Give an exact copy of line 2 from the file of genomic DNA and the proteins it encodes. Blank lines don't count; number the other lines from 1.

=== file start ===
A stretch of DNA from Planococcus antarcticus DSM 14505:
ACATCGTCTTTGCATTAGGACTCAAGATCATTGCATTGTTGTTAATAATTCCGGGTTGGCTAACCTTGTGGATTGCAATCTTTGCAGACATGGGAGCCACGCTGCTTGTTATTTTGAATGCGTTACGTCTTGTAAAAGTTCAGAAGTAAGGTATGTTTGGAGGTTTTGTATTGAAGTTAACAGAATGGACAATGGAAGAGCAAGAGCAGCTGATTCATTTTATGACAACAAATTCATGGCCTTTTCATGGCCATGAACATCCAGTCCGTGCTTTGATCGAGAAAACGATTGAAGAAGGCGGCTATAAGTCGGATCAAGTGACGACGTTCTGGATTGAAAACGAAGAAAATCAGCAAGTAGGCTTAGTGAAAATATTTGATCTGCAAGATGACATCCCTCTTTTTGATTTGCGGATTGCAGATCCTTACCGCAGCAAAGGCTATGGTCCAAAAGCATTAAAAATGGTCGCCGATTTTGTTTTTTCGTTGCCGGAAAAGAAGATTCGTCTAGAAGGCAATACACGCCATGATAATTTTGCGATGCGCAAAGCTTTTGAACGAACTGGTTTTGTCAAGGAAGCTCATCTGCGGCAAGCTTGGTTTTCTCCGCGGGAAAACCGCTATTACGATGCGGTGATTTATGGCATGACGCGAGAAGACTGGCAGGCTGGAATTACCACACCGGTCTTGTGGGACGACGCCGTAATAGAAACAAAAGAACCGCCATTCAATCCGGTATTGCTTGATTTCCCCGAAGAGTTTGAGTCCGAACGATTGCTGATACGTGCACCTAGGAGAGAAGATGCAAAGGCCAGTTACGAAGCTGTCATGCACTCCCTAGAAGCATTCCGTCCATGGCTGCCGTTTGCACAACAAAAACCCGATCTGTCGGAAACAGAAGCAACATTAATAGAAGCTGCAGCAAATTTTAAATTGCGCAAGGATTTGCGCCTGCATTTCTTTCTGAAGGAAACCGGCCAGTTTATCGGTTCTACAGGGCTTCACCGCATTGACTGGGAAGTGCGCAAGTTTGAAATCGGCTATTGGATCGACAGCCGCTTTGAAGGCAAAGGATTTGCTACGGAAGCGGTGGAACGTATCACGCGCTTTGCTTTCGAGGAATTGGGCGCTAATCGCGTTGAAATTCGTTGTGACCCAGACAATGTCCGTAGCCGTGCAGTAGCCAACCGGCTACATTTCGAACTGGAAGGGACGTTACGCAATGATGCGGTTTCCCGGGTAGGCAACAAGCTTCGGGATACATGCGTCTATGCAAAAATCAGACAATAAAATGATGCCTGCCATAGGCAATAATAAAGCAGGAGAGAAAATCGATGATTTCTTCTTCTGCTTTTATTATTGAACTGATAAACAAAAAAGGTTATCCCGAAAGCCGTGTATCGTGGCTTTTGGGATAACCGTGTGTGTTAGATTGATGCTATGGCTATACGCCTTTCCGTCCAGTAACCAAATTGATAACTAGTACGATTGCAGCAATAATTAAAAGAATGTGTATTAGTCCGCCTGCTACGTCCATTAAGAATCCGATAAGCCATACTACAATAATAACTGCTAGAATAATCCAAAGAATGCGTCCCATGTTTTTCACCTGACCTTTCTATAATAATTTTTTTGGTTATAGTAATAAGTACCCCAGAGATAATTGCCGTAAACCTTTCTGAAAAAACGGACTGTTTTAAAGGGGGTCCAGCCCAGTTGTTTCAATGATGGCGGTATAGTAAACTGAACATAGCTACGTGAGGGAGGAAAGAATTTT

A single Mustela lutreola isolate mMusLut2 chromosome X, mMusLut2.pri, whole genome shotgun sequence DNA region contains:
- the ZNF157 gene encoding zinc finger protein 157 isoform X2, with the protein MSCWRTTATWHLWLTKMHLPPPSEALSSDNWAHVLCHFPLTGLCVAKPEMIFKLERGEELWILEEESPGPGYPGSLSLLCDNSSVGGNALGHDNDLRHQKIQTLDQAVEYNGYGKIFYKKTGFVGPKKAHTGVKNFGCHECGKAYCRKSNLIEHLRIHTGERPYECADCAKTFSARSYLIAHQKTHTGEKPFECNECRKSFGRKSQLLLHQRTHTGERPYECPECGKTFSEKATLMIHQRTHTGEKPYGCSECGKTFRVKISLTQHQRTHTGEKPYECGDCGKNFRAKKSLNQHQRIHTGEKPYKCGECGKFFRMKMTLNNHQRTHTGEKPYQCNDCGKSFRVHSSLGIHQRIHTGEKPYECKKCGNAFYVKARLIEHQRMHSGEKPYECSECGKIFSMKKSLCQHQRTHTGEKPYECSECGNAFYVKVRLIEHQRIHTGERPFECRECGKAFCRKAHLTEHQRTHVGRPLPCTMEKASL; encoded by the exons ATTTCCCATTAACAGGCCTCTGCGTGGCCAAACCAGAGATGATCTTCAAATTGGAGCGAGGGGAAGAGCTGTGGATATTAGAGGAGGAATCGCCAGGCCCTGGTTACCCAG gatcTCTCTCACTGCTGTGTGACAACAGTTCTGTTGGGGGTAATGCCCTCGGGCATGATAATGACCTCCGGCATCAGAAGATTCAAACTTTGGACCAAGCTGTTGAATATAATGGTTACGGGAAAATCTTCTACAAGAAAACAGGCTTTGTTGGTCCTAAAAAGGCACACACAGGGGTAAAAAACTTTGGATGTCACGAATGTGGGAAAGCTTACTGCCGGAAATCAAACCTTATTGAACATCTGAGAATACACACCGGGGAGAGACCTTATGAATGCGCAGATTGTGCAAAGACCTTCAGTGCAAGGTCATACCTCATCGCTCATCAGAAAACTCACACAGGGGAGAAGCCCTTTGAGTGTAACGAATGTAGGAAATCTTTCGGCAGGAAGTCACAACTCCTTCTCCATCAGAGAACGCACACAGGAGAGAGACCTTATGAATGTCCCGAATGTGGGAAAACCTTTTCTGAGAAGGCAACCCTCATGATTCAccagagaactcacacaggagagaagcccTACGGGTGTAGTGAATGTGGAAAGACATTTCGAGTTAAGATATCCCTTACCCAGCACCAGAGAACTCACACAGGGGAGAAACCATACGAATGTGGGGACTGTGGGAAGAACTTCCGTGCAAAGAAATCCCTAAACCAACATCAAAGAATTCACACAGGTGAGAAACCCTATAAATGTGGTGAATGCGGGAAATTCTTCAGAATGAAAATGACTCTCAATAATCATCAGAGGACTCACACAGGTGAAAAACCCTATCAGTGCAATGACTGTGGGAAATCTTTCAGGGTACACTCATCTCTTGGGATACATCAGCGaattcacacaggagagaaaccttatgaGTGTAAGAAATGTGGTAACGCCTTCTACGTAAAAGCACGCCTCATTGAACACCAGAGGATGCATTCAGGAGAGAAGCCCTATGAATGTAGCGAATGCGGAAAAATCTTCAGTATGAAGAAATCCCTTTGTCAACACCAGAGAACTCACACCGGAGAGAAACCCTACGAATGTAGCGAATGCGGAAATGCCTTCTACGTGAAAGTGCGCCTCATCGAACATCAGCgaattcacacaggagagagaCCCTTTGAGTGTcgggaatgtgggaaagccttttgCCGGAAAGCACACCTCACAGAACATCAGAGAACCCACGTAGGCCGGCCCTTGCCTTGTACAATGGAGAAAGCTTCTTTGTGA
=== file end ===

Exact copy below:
ACATCGTCTTTGCATTAGGACTCAAGATCATTGCATTGTTGTTAATAATTCCGGGTTGGCTAACCTTGTGGATTGCAATCTTTGCAGACATGGGAGCCACGCTGCTTGTTATTTTGAATGCGTTACGTCTTGTAAAAGTTCAGAAGTAAGGTATGTTTGGAGGTTTTGTATTGAAGTTAACAGAATGGACAATGGAAGAGCAAGAGCAGCTGATTCATTTTATGACAACAAATTCATGGCCTTTTCATGGCCATGAACATCCAGTCCGTGCTTTGATCGAGAAAACGATTGAAGAAGGCGGCTATAAGTCGGATCAAGTGACGACGTTCTGGATTGAAAACGAAGAAAATCAGCAAGTAGGCTTAGTGAAAATATTTGATCTGCAAGATGACATCCCTCTTTTTGATTTGCGGATTGCAGATCCTTACCGCAGCAAAGGCTATGGTCCAAAAGCATTAAAAATGGTCGCCGATTTTGTTTTTTCGTTGCCGGAAAAGAAGATTCGTCTAGAAGGCAATACACGCCATGATAATTTTGCGATGCGCAAAGCTTTTGAACGAACTGGTTTTGTCAAGGAAGCTCATCTGCGGCAAGCTTGGTTTTCTCCGCGGGAAAACCGCTATTACGATGCGGTGATTTATGGCATGACGCGAGAAGACTGGCAGGCTGGAATTACCACACCGGTCTTGTGGGACGACGCCGTAATAGAAACAAAAGAACCGCCATTCAATCCGGTATTGCTTGATTTCCCCGAAGAGTTTGAGTCCGAACGATTGCTGATACGTGCACCTAGGAGAGAAGATGCAAAGGCCAGTTACGAAGCTGTCATGCACTCCCTAGAAGCATTCCGTCCATGGCTGCCGTTTGCACAACAAAAACCCGATCTGTCGGAAACAGAAGCAACATTAATAGAAGCTGCAGCAAATTTTAAATTGCGCAAGGATTTGCGCCTGCATTTCTTTCTGAAGGAAACCGGCCAGTTTATCGGTTCTACAGGGCTTCACCGCATTGACTGGGAAGTGCGCAAGTTTGAAATCGGCTATTGGATCGACAGCCGCTTTGAAGGCAAAGGATTTGCTACGGAAGCGGTGGAACGTATCACGCGCTTTGCTTTCGAGGAATTGGGCGCTAATCGCGTTGAAATTCGTTGTGACCCAGACAATGTCCGTAGCCGTGCAGTAGCCAACCGGCTACATTTCGAACTGGAAGGGACGTTACGCAATGATGCGGTTTCCCGGGTAGGCAACAAGCTTCGGGATACATGCGTCTATGCAAAAATCAGACAATAAAATGATGCCTGCCATAGGCAATAATAAAGCAGGAGAGAAAATCGATGATTTCTTCTTCTGCTTTTATTATTGAACTGATAAACAAAAAAGGTTATCCCGAAAGCCGTGTATCGTGGCTTTTGGGATAACCGTGTGTGTTAGATTGATGCTATGGCTATACGCCTTTCCGTCCAGTAACCAAATTGATAACTAGTACGATTGCAGCAATAATTAAAAGAATGTGTATTAGTCCGCCTGCTACGTCCATTAAGAATCCGATAAGCCATACTACAATAATAACTGCTAGAATAATCCAAAGAATGCGTCCCATGTTTTTCACCTGACCTTTCTATAATAATTTTTTTGGTTATAGTAATAAGTACCCCAGAGATAATTGCCGTAAACCTTTCTGAAAAAACGGACTGTTTTAAAGGGGGTCCAGCCCAGTTGTTTCAATGATGGCGGTATAGTAAACTGAACATAGCTACGTGAGGGAGGAAAGAATTTT